In June 1956, Khrushchev’s “secret speech” was published by the New York Times, which acknowledged that it had gotten it from the CIA. There are many public versions about how that speech ended up at the New York Times — the Mossad is famous for obfuscating its operations. A few months later, however, Sakharovsky thanked DIE management for having helped him to introduce Khrushchev’s new “Communism with a human face” to the world.
Soon after that, Khrushchev’s “secret speech” was debated in all Communist Party organizations and media throughout the Soviet bloc. Marxism was rehabilitated.
Romania’s first Communist ruler, Gheorghe Gheorghiu-Dej, died only a few months after Khrushchev was overthrown, and political necrophagy moved to Romania as well. As one might expect in the Balkans, Romania’s political necrophagy took on a gloriously Byzantine coloration. “We do not need idols,” the new ruler, Nicolae Ceausescu, told the plebs. Then Ceausescu “unmasked” his predecessor’s “unprecedented” cult of personality, and allowed the plebs to cast its eyes on the opulence of Gheorghiu-Dej’s palace. It was not long, however, before Ceausescu was proclaiming himself a “lay god,” and boasting that “a man like me is born only once every five hundred years.” A few years later, Ceausescu founded the first Communist dynasty and began alternately residing in 21 lavishly furnished palaces, 41 “residential villas” and 20 hunting lodges.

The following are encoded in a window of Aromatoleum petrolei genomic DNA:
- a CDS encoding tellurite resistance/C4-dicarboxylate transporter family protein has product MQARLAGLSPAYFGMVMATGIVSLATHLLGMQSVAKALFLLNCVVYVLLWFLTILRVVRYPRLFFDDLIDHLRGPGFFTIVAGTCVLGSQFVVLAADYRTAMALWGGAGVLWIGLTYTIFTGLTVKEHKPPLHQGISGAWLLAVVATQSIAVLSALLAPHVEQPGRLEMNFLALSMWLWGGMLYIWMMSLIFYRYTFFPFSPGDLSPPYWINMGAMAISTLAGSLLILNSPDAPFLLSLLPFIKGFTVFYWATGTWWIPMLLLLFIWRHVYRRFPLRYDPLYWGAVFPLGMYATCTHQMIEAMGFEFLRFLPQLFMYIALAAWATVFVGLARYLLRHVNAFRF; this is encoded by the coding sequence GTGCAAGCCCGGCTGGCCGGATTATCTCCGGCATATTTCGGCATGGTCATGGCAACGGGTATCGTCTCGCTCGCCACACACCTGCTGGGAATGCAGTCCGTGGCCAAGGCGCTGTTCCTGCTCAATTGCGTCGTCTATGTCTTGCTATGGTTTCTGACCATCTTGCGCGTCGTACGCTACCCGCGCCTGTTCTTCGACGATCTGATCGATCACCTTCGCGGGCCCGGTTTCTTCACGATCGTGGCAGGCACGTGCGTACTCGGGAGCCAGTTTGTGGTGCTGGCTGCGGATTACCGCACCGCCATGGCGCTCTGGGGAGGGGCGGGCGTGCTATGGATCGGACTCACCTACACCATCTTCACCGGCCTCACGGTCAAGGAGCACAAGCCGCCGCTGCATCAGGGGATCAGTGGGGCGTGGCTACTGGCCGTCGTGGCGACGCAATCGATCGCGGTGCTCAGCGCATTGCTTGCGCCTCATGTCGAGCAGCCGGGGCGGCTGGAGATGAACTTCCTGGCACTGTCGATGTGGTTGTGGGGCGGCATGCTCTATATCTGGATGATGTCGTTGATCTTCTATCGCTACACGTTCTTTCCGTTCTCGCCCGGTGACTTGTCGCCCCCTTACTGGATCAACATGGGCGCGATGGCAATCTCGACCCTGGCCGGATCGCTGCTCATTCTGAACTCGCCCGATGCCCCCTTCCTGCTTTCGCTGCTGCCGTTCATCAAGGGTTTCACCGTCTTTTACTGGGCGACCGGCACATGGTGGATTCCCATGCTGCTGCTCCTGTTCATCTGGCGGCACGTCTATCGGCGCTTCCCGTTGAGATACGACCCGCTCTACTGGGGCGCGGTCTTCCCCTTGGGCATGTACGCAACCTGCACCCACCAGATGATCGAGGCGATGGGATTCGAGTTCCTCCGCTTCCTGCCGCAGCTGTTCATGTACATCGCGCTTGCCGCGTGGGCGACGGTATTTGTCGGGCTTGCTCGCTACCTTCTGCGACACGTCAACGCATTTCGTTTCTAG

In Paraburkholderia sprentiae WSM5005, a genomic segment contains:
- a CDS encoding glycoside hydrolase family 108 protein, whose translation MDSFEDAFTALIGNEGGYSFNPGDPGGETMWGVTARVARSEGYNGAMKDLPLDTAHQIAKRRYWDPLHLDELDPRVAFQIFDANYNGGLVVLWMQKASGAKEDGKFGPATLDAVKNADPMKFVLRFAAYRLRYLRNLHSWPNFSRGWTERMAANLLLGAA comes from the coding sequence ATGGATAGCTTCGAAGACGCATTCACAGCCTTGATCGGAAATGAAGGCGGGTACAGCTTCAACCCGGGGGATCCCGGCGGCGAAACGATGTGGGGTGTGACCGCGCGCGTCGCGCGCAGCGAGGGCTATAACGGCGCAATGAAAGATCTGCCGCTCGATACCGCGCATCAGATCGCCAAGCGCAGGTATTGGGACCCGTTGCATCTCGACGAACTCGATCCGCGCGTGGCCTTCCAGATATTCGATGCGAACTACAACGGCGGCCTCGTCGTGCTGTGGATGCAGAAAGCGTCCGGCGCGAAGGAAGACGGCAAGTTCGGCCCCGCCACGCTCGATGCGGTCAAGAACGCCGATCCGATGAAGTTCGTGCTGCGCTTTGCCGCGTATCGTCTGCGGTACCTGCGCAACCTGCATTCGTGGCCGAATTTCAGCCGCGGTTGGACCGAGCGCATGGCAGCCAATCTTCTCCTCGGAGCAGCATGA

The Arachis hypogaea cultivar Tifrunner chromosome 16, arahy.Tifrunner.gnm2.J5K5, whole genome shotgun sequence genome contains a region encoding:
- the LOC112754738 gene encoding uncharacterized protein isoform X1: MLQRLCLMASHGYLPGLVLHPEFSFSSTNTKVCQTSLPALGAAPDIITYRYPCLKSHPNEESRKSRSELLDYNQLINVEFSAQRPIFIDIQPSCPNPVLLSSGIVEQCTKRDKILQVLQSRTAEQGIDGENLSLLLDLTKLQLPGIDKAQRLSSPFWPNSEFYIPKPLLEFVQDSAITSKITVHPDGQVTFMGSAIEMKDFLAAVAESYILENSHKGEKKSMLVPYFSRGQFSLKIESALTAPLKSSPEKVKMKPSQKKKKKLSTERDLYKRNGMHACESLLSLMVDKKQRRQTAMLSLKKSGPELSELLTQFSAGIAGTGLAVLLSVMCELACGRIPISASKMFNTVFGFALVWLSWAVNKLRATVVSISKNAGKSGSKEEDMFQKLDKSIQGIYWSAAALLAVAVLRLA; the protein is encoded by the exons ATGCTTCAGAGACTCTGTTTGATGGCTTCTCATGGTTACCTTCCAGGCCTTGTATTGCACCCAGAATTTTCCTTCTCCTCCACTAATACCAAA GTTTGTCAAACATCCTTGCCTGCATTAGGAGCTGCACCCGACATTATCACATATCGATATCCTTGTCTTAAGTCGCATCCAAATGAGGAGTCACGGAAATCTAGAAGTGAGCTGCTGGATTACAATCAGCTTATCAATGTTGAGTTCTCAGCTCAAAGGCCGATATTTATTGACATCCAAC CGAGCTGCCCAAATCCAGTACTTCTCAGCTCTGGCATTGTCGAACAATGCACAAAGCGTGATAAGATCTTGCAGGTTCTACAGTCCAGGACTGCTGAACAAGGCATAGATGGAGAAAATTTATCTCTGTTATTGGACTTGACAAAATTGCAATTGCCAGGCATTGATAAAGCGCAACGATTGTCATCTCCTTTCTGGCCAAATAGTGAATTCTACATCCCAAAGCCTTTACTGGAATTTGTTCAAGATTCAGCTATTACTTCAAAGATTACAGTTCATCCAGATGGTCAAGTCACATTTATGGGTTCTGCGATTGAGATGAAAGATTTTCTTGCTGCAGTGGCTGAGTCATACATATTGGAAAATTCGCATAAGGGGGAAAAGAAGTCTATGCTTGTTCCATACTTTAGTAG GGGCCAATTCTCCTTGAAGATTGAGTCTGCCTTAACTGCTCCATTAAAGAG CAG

After Khrushchev, political necrophagy became the rule in the Kremlin. Brezhnev accused Khrushchev of having destroyed the unity of the Communist world. When Gorbachev came along, he accused Brezhnev of having devastating the Soviet economy. Gorbachev even had some of Brezhnev’s relatives arrested, in an obvious attempt to prove that the Soviet economy had been devastated by corrupt individuals, not by Marxism. For his part, Yeltsin accused Gorbachev’s perestroika of “leading the country to ruin,” and then Putin blamed Yeltsin for the “demise of the Soviet Union, the greatest catastrophe of the century.”